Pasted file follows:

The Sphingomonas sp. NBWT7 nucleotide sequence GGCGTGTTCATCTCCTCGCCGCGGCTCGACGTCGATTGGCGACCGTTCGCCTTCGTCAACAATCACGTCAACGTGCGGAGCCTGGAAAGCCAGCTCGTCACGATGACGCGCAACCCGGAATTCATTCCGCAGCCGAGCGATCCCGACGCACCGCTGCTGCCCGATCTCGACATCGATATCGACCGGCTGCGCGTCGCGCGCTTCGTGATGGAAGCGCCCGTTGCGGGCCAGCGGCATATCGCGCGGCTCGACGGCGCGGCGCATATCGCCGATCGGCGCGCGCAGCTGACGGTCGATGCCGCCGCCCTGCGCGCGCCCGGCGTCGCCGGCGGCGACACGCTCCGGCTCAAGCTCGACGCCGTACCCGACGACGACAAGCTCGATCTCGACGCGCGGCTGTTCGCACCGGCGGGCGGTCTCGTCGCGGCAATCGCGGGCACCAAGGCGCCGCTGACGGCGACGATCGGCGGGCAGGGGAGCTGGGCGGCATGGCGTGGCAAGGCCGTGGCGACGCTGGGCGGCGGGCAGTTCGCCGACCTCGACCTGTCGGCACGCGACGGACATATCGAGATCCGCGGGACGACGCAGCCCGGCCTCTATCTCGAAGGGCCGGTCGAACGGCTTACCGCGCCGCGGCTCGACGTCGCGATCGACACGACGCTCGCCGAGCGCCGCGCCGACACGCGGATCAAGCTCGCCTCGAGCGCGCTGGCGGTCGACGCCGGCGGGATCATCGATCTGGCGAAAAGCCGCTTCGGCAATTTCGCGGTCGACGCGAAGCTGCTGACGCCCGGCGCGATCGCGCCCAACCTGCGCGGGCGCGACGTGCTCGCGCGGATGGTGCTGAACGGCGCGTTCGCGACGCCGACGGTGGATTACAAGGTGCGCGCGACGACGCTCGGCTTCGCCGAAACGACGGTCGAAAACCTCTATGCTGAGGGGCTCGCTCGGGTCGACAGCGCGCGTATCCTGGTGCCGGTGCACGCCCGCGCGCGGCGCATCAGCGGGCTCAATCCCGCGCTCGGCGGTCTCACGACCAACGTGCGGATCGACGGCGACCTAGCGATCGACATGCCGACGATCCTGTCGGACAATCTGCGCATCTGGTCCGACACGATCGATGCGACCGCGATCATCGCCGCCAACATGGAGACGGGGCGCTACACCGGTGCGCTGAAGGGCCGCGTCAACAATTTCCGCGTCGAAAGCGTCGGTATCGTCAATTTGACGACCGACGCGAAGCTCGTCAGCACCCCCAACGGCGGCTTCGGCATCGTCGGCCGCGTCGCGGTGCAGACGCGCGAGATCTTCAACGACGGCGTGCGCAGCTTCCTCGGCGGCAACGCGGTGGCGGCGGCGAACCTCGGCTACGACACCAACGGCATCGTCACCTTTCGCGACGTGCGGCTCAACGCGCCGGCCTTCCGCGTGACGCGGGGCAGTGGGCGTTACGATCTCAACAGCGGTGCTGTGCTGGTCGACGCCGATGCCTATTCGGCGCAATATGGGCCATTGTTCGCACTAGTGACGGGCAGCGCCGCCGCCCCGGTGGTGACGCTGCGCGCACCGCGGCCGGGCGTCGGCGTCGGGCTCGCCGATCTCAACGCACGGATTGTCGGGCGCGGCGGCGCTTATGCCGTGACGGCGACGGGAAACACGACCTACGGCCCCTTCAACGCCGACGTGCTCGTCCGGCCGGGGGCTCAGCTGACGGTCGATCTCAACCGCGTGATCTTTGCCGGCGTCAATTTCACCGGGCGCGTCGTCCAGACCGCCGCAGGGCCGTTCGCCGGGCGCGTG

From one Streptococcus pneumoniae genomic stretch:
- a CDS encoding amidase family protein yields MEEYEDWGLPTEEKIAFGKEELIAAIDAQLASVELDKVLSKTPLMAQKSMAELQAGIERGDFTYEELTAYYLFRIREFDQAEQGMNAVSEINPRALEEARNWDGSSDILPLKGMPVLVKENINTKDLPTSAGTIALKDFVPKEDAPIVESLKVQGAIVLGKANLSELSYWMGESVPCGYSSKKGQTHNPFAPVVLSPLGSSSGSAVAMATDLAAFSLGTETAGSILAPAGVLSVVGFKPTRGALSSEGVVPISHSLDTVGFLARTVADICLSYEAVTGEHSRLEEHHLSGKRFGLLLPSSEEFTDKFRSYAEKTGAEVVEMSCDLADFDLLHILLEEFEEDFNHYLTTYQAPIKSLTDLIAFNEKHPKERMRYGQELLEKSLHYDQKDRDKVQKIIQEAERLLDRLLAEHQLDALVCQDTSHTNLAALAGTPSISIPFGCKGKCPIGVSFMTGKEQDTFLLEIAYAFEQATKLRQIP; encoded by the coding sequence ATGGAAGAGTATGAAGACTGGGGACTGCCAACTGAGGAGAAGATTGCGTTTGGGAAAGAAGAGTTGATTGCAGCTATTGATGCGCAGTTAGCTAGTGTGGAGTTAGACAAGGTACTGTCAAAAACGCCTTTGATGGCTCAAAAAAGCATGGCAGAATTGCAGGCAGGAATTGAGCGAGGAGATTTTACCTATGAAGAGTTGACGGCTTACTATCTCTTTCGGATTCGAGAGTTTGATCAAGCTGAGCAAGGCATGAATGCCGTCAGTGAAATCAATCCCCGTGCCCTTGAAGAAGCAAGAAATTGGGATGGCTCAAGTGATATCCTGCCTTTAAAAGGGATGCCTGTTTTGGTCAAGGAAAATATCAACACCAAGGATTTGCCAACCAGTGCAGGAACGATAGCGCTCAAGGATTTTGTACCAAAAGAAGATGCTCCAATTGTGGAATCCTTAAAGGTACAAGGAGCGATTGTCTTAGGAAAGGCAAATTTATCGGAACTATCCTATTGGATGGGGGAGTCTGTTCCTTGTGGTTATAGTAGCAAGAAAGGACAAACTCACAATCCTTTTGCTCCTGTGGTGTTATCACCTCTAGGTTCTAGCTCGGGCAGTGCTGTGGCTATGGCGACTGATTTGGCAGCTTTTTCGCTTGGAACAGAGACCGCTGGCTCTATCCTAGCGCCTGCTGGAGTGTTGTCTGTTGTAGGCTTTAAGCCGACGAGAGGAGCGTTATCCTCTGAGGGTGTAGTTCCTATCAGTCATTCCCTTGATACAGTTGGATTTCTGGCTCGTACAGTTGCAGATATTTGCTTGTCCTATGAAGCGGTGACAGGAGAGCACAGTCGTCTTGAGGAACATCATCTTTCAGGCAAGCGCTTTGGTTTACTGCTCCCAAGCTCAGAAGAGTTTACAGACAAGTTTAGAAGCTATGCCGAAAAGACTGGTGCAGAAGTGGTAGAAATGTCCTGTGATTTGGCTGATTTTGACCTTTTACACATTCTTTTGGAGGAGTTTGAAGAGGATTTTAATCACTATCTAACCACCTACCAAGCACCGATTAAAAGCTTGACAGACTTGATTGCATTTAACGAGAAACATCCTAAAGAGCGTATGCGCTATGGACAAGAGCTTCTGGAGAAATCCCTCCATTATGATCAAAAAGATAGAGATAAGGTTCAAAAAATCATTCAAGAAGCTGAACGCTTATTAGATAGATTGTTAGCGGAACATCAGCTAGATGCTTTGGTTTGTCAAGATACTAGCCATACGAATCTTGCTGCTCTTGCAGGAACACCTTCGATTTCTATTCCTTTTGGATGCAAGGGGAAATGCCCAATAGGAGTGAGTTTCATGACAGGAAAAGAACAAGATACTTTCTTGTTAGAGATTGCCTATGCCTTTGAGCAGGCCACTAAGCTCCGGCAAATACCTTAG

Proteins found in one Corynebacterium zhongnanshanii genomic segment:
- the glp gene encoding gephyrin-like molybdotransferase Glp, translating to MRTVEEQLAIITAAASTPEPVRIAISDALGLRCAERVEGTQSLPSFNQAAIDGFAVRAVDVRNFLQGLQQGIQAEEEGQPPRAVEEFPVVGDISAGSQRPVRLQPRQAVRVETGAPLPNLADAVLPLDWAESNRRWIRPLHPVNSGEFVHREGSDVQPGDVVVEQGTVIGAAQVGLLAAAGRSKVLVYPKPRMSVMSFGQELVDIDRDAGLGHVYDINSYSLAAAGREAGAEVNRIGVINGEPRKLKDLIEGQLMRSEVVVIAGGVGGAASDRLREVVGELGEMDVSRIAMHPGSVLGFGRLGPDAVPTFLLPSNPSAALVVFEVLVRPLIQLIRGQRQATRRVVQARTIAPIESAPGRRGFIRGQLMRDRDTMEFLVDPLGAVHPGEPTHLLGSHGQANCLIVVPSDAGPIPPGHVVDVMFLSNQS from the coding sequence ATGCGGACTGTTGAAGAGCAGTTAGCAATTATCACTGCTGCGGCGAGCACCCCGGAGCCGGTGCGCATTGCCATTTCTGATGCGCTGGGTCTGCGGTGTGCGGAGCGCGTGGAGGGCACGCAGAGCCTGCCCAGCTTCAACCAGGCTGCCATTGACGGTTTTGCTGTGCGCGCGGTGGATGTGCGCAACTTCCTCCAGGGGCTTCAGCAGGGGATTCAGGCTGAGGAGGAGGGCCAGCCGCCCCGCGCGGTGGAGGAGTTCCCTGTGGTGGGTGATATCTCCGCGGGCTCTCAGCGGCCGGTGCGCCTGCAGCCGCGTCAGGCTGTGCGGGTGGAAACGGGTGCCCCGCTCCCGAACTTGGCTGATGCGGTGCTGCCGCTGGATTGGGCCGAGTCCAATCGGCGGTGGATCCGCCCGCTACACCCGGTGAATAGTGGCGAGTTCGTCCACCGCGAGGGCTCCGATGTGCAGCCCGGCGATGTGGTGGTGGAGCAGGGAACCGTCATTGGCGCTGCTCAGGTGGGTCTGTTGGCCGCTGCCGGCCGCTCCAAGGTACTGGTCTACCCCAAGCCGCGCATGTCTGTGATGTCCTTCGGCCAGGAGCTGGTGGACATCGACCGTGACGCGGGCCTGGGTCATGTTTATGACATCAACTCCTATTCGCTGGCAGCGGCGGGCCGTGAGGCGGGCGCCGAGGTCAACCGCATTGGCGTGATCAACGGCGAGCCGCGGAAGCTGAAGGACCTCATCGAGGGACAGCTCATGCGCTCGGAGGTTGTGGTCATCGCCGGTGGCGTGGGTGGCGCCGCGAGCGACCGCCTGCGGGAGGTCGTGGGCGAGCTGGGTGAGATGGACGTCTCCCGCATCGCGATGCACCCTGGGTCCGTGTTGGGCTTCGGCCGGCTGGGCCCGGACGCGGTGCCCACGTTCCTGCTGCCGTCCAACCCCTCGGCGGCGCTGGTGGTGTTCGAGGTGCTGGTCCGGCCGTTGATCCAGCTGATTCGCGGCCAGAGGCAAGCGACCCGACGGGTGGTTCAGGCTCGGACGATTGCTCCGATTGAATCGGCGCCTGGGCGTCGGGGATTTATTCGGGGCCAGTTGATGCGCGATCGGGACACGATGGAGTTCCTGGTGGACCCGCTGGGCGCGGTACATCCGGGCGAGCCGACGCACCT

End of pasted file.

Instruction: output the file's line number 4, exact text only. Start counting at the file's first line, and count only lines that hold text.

Proteins found in one Corynebacterium zhongnanshanii genomic segment: